Patient's Cells Battle Tumors
Updated May 9, 2014 12:37 a.m. ET
In a strategy that combines two of the hottest ideas in cancer research, scientists at the National Institutes of Health said they attacked a woman's disease by using her immune system to home in on genetic mutations unique to her tumors.
The findings, published Thursday by the journal Science, come from just one patient—a 45-year-old woman in Montana. But researchers said her case, in which she received billions of immune cells specially grown to target her tumors, amounts to evidence the technique may be a way to treat many common cancers now considered difficult to target with the immune system.
So-called immunotherapy has so far shown the most promise in relatively rare cancers such as melanoma and kidney cancers.
This new approach "represents the blueprint for making immunotherapy available to treat common cancers," said Steven A. Rosenberg, chief of the Surgery Branch at the National Cancer Institute's Center for Cancer Research and senior author of the study. "We've figured out a way to target what is absolutely unique on each cancer. That is the mutations that make the cancer a cancer."
But the method is complex. It involves sophisticated genetic sequencing and analysis and aggressive treatments to destroy a patient's immune system before replacing it with one that recognizes the cancer.
The report "is a tour de force of immune-based science," said Suzanne Topalian, professor of surgery and oncology at Johns Hopkins School of Medicine, who wasn't involved in the research. But how generalizable it is "remains to be seen," and the complexities of the approach mean it "could never be a treatment for everybody," she added.
Oncology is being transformed on two major fronts: on the one hand, drugs that target genetic mutations responsible for tumor growth, and on the other hand, immunotherapies.
The new approach combines both. It is based on long-standing observations that immune-system cells called T-cells often recognize tumors and travel to their locations in the body, but aren't plentiful or strong enough to kill the cancer cells. In the Science paper, researchers said they found a way to create enough useful T-cells to marshal a better attack.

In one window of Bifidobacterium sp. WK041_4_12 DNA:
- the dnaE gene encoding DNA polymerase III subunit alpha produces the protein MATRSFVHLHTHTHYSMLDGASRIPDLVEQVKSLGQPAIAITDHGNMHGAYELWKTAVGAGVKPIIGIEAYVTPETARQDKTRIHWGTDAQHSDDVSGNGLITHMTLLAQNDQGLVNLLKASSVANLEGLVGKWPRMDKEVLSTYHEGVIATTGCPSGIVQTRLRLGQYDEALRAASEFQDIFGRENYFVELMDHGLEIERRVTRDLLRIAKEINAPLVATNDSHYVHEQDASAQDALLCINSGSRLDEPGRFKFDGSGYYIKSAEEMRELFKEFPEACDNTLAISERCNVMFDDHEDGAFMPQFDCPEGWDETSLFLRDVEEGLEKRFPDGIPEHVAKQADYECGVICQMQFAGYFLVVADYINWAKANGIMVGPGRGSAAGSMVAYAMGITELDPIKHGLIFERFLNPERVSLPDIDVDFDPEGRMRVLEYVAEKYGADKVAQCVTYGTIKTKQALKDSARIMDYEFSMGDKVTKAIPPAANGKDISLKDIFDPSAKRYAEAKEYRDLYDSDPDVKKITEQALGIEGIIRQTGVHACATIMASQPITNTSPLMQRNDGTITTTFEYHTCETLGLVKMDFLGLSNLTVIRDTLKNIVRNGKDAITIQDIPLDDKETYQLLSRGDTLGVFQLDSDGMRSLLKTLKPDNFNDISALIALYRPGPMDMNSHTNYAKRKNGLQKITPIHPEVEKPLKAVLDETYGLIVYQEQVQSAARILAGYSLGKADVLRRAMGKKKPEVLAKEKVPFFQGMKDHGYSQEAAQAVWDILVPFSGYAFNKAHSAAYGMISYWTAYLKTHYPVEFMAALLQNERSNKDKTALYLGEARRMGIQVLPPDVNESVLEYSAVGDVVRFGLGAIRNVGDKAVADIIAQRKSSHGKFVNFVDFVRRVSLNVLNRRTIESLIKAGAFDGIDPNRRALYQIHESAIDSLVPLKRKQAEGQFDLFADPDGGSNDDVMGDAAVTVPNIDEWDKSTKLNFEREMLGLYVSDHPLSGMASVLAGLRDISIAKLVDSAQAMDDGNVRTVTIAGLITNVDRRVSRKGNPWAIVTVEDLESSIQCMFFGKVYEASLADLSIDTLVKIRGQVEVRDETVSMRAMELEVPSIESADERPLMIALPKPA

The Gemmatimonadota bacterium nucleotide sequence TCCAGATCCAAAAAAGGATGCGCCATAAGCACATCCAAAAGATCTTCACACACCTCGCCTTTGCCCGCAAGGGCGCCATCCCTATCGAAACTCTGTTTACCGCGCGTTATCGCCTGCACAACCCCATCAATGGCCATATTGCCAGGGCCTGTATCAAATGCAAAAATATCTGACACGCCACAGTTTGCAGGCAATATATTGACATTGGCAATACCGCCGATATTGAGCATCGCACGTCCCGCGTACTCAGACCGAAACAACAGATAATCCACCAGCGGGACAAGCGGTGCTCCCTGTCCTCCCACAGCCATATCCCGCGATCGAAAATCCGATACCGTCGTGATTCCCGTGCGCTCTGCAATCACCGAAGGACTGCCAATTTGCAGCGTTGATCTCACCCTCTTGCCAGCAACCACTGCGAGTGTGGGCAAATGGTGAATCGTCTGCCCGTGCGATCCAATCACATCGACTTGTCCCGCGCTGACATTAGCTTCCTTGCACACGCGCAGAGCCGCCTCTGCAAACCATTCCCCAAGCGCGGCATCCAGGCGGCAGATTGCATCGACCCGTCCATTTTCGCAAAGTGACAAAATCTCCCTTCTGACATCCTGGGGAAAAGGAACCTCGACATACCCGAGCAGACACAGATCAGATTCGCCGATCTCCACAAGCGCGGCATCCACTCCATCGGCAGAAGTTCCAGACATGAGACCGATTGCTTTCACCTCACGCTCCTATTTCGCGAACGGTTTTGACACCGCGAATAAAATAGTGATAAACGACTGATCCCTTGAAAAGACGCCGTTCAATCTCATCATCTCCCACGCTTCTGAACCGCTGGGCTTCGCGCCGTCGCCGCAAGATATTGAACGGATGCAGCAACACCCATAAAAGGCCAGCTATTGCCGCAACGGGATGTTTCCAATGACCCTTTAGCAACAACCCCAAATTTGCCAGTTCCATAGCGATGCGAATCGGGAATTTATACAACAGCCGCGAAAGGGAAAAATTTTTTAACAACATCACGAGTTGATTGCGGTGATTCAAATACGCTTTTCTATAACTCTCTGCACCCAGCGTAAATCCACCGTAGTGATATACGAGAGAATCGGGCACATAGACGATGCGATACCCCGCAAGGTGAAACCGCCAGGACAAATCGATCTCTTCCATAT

The patient, Melinda Bachini of Billings, Mont., is a paramedic and mother of six. Ms. Bachini was diagnosed with bile duct cancer in 2009. She enrolled in Dr. Rosenberg's research in 2012 after surgery and chemotherapy had failed to control the disease.
Though Ms. Bachini's tumors are rare, Dr. Rosenberg said they are representative of colon, breast and other solid tumors of the type responsible for more than 80% of cancer deaths.
The researchers obtained a biopsy of one of Ms. Bachini's tumors, and in a process that took several weeks, sequenced its DNA and found a match between a mutation and certain T-cells from her body that reacted to the mutation.
They grew huge numbers of the T-cells to serve as her treatment. After she had chemotherapy to knock out her immune system, she was given an infusion that included 42 billion T-cells, about 10 billion of those targeted to the mutation.
For six months, her tumors shrank, the study found, and then stabilized for another six months before they started to grow again. Last October, she underwent a second treatment based on a biopsy from a different tumor, this time with 126 billion cells, 95% of them matched to the mutation. Her cancer responded almost immediately, researchers said.
She isn't considered cured. But she just had a six-month checkup, and the tumors had shrunk considerably.
"This time around in six months they've shrunk more than they did in a year and half" after the first treatment, Ms. Bachini said in an interview. "As far as we know, the cells are still in there fighting the tumors."
The first time she wasn't given enough of the targeted cells, Dr. Rosenberg said. The second time, "we gave her a pure population of cells that just targeted the mutation and that's when her cancer started going away."